COLUMBIA, Mo., Nov. 5 (UPI) — The U.S. Supreme Court issued a last-minute stay for Missouri’s planned execution of convicted murderer Ernest Lee Johnson, whose lawyers argued a brain tumor would make lethal injection excruciating.
Johnson, sentenced to death for the 1994 killing of three people, was granted a temporary stay of execution until a lower court rules on his unique situation. He was scheduled to undergo lethal injection on Tuesday.
Court filings by Johnson’s attorneys indicated he is missing 15 to 20 percent of his brain due to surgery in 2008 to have a tumor removed. Part of the tumor remains in his brain and as a result he has brain damage. His lawyers, citing testimony of a doctor and a medical expert, contend he could have seizures during the injection.
Missouri Attorney General Chris Koster’s office, in a court filing, said Johnson had waited too long to present his argument and asked for the execution to proceed.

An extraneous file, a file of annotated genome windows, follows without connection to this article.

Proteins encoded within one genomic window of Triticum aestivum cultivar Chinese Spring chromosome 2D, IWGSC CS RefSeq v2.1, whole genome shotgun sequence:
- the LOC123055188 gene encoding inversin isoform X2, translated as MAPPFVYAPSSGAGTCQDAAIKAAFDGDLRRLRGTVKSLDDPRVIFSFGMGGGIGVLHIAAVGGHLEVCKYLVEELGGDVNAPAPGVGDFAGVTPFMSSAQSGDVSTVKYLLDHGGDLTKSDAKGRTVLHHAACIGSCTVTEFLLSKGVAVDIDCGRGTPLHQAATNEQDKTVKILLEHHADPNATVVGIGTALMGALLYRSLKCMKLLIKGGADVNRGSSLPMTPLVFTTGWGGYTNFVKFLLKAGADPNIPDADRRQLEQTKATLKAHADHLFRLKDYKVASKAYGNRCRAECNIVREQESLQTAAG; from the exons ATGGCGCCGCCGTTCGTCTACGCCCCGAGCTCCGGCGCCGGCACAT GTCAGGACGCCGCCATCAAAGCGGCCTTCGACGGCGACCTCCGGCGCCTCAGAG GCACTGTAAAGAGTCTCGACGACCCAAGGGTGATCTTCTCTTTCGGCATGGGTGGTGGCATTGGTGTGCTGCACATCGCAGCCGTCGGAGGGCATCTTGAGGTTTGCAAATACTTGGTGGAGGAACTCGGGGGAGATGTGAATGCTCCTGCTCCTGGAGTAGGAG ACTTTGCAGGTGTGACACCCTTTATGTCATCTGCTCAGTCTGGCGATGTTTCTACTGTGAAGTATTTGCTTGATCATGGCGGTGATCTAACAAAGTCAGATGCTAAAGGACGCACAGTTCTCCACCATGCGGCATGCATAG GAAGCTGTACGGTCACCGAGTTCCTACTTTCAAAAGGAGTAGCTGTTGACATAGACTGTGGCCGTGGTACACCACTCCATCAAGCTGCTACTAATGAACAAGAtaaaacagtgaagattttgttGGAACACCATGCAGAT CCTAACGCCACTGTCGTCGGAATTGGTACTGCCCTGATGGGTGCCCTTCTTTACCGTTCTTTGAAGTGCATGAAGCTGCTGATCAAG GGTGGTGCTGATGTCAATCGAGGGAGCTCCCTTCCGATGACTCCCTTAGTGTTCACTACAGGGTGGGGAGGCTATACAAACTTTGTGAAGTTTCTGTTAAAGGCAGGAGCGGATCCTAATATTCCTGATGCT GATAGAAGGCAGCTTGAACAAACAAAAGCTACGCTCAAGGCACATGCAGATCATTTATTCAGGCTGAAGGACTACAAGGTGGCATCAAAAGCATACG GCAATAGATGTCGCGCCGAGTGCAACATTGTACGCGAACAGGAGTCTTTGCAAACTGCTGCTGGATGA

The Supreme Court, in an unsigned order, granted the stay request, pending an appeals request in the U.S. Court of Appeals’ 8th Circuit, noting Johnson’s complaint “alleges that Missouri’s method of execution violates the Eighth Amendment (referring to cruel or unusual punishment) as applied to a person with his particular medical condition.”
In a similar situation last year, the Supreme Court halted the execution, in Missouri, of Russell Bucklew, whose rare medical condition could have caused pain if he was executed.